Experian Credit Score & Report
What is in your Experian Credit Report Summary
View your Profile Information
It's important to keep your profile information accurate and up to date. If not, you won't see all of the credit report information on which banks and financial institutions are basing their lending decisions.
View your notices of correction and data disputes
You can add a Notice of Correction to any record on your credit report, to explain the background to that record (e.g. the late payment on DD/MM/YY was because I became unemployed on DD/MM/YY). If you think a record on your credit report is incorrect we'll raise your query with the bank or financial institution involved. A Data Dispute will be lodged on your report until the query is resolved. Banks and financial institutions may take Notices of Correction and Data Disputes into account when making lending decisions.
Show Your credit accounts
Your Credit Accounts
You open a credit account whenever you borrow money, goods or services from a bank or financial institution, on the understanding that you'll repay them at a later date. Credit accounts include credit cards, loans, utilities (e.g. gas), mobile phones, store cards and mortgages.
How many credit accounts do you have?
Having a high number of credit accounts in use decreases your score. Find out which ones are currently listed as 'active' and close any that you're no longer using.
What is your outstanding total credit balance?
Your total credit balance is the total amount you owe across all credit accounts (excluding mortgages). If it is too high your credit score will decrease; reduce your balance to increase your credit score.
How much of your available credit are you using?
Your available credit is the percentage of credit you have remaining from all of your credit accounts combined. Reducing the balances on your credit accounts will increase both your available credit and your credit score. Having a credit card with a high credit limit will also increase your credit score.
Are you keeping up with your payments?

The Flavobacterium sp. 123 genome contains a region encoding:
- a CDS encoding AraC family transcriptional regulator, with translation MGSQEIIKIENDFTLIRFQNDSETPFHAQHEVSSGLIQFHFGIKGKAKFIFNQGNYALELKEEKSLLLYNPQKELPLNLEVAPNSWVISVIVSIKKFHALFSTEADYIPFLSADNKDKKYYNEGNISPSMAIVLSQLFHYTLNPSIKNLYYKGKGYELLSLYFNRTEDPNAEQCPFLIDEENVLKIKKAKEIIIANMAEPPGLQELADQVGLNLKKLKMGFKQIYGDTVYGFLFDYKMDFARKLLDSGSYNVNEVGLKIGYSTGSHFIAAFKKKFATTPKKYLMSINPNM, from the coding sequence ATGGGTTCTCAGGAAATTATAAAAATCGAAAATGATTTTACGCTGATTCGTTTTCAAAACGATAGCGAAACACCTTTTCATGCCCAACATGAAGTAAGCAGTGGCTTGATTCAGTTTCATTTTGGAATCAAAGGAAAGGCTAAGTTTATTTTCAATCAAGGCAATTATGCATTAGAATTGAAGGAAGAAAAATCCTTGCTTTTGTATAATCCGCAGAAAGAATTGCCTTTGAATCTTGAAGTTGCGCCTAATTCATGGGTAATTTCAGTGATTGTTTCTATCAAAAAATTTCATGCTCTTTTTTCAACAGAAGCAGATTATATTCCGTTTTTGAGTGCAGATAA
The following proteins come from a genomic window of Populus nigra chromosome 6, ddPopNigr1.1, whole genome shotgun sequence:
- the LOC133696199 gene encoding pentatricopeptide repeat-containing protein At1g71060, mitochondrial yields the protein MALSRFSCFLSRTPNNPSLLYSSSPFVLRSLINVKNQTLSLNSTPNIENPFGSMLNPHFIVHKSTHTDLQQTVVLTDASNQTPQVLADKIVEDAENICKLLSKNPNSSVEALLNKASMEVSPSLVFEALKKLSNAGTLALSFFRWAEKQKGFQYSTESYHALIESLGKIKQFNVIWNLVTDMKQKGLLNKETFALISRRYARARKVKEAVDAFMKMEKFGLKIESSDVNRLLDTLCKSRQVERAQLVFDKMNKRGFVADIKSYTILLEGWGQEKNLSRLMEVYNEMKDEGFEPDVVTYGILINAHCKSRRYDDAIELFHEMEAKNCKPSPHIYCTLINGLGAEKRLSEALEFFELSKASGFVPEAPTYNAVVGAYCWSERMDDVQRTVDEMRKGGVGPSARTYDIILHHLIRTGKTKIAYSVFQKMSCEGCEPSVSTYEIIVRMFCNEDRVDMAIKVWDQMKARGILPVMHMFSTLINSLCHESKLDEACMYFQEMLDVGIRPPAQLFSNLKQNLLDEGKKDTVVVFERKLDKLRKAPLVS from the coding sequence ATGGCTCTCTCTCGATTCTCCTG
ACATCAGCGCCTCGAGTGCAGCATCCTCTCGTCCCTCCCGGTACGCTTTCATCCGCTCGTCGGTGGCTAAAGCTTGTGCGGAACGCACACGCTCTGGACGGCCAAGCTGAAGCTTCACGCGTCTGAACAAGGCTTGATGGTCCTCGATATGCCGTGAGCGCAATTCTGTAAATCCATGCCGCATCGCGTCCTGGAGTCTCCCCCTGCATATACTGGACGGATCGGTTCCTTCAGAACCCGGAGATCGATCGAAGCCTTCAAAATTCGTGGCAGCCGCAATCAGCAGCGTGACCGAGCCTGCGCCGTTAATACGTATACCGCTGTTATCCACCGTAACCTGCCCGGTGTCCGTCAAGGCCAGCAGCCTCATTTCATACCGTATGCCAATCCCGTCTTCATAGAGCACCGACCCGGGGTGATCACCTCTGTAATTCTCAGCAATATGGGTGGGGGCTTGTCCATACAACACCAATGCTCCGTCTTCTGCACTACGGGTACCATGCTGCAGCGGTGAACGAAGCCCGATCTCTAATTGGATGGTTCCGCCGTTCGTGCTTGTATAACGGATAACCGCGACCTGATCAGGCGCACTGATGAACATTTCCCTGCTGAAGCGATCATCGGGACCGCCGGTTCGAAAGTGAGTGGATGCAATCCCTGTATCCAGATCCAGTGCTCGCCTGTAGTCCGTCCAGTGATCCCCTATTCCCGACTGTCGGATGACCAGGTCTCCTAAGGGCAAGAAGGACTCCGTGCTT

A late payment on your credit account will decrease your credit score for up to 6 years. Find out which accounts you owe money on, make payments on time and your credit score will increase.
What's the average age of your credit accounts?
Opening a new credit account may decrease your credit score. As your accounts get older your score may increase as the average age of your accounts increases. Find out which accounts are currently affecting your score
How many credit applications have you made in the last 6 months?
Applying for a new credit account can decrease your credit score for up to 6 months. Find out which applications are currently affecting your score.
Are you on the Electoral Roll?
Banks and financial institutions check whether you are on the electoral roll as a precaution against fraud. If you don't appear, or if you are registered at a different address to the one they have for you, they may ask for further proof of identity or even turn your credit applications down.
Have you got any CCJ, Bankruptcy, or IVA records?
Public Records (including bankruptcies and insolvencies, IVAs and County Court Judgments) can decrease your credit score for up to 6 years. Find out if there are any public records currently held against your name.
Do you still have unpaid debts at your previous addresses?
The Gone Away Information Network (GAIN) is used by banks & financial institutions, to notify each other about customers who have moved without paying debts. Appearing on their register won't affect your Experian Credit Score but may make it harder for you to get credit.
Have you been a victim of identity fraud?
CIFAS is an independent organisation that banks and financial institutions use to check whether people have been victims of identity fraud. Appearing on their register won't affect your Experian Credit Score but may mean approval of your credit applications takes longer.
How many names have you been known by?
Aliases include your maiden name and variants of your name (e.g. Miss S Smith, Ms Sarah Smith, Mrs Sarah Smith-Jones). We need an accurate list of your aliases, to ensure your credit report shows all the information on which banks and financial institutions are making their lending decisions. You must provide us with a full list of all the names you have been known by in the 'Your Account' section of CreditExpert.
Are you financially associated with anyone?
You are financially associated to someone if you have a joint credit account or mortgage. Being financially associated to somebody with a bad credit score does not affect your credit score but could make it harder for you to get credit. Check your financial associations and remove any that are incorrect.